So, you’ve sweated your way to ShBarcelona dragging your life in a 22 kg case behind you, picked up your keys and arrived at your new apartment. The first week of your fresh life in Barcelona will likely feel like a holiday, but soon the novelty may wear off and you may find yourself struggling to settle into this new city. It can be daunting moving anywhere new if you have no social connections and if you don’t yet have a job in place or your language skills aren’t quite up to scratch it can be easy to end up feeling lonely and not at all at home. Here are some tips on how to settle into life in Barcelona and make yourself feel at home.
Table of Contents
Make time for home comfort
The westernised English-speaking countries of the world seem to have a much wider variety of food products in their gigantic supermarkets than Barcelona, and losing out on some of your favourite home comfort foods can make you feel that you are away from home. The key here is to broaden your usual go-to meals and start cooking more from scratch. Expanding your weekly routine menu will help you forget about the things you are missing and get into new, more exciting dishes.
As well as shopping for new meal ideas, make sure you put just a little money aside to make your apartment your own. Adding some artwork to your bedroom wall or a throw to your sofa are inexpensive supplements that can really make a big difference in making your apartment feel like home. The best place to do this on a budget would be to take a short trip to IKEA by bus – they will have everything you need and more, including the Swedish meatballs you’ve probably enjoyed at home for a little taste of familiarly.
Walk the streets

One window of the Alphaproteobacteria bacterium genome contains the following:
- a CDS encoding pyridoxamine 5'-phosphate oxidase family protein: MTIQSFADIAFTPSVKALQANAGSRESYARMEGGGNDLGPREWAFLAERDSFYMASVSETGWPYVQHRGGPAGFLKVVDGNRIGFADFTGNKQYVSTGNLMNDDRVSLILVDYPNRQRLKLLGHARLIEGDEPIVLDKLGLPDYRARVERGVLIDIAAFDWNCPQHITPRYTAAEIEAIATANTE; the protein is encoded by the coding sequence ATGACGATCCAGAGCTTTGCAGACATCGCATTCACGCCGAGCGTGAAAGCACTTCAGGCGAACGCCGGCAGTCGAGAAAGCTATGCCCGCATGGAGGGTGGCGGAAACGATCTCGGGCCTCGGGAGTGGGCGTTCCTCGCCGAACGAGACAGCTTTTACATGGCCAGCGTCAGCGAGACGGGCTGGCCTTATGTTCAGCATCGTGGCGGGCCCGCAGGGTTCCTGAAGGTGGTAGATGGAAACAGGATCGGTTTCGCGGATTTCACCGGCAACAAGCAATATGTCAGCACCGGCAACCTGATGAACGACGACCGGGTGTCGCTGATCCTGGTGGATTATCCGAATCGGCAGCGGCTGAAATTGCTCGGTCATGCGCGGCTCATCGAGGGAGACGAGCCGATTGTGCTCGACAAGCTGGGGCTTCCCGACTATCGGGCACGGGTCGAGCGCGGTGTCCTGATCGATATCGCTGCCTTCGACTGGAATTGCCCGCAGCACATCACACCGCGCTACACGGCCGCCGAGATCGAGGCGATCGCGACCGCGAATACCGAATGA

Having an idea of what’s where, how to get there and where to go to find the things you are interested in is a great way to start settling in. Exploring your neighbourhood by foot will help you stumble across the best supermarkets, the quaintest bars and restaurants and the nicest places just to sit and read a book. Becoming very knowledgeable of your surroundings will help with feeling more comfortable and familiar in your area, in turn making it feel more like home.
Once you know the ins and outs of your neighbourhood, expand your exploration to areas of the city you may not have reason to visit. For example, a couple of month’s into living in Barcelona you are likely to know exactly how to get to a few of the tourist hotspots, but have you walked through the artistic streets of Gràcia, or walked along the beach in Sant Martí? Finding your way back to your apartment or to familiar destinations from unknown areas will allow you to see other communities and acquire a sense of city knowledge that should make you feel a little less like a tourist.
Build a social network
A lack of friends can prevent you from getting out and enjoying the things you love, as well as causing feelings of loneliness that can make you feel you are not truly at home in Barcelona, despite living here. An excellent way to start in tackling this problem would be to take a Spanish lesson. Not only will you get a chance to perfect your Spanish and improve your general ability to communicate in Barcelona, you are likely to meet people in the same boat on a regular basis and begin forming relationships with ease. Another great option is to check out adverts on loquo.com – you will find many Spanish speakers looking for an English speaking buddy in order to swap lessons for free on a casual, chatty basis – perfect for making a new friend.
Attend some of Barcelona’s many food or vintage clothes markets and find a surprisingly social environment with live music and tables to sit, drink beer and chat. These markets are a great opportunity to speak to strangers and surround yourself with like-minded people interested in fashion, gastronomy, or other market fare, giving you an easy way to meet new people and integrate with the community.
Finally, some simple things that you might overlook in terms of settling in – make sure you fully unpack your case, check if any of your friends from your past home have random connections in Barcelona who you could meet up with, don’t lock yourself alone in your apartment, and say yes to everything!
What’s helped you settle in?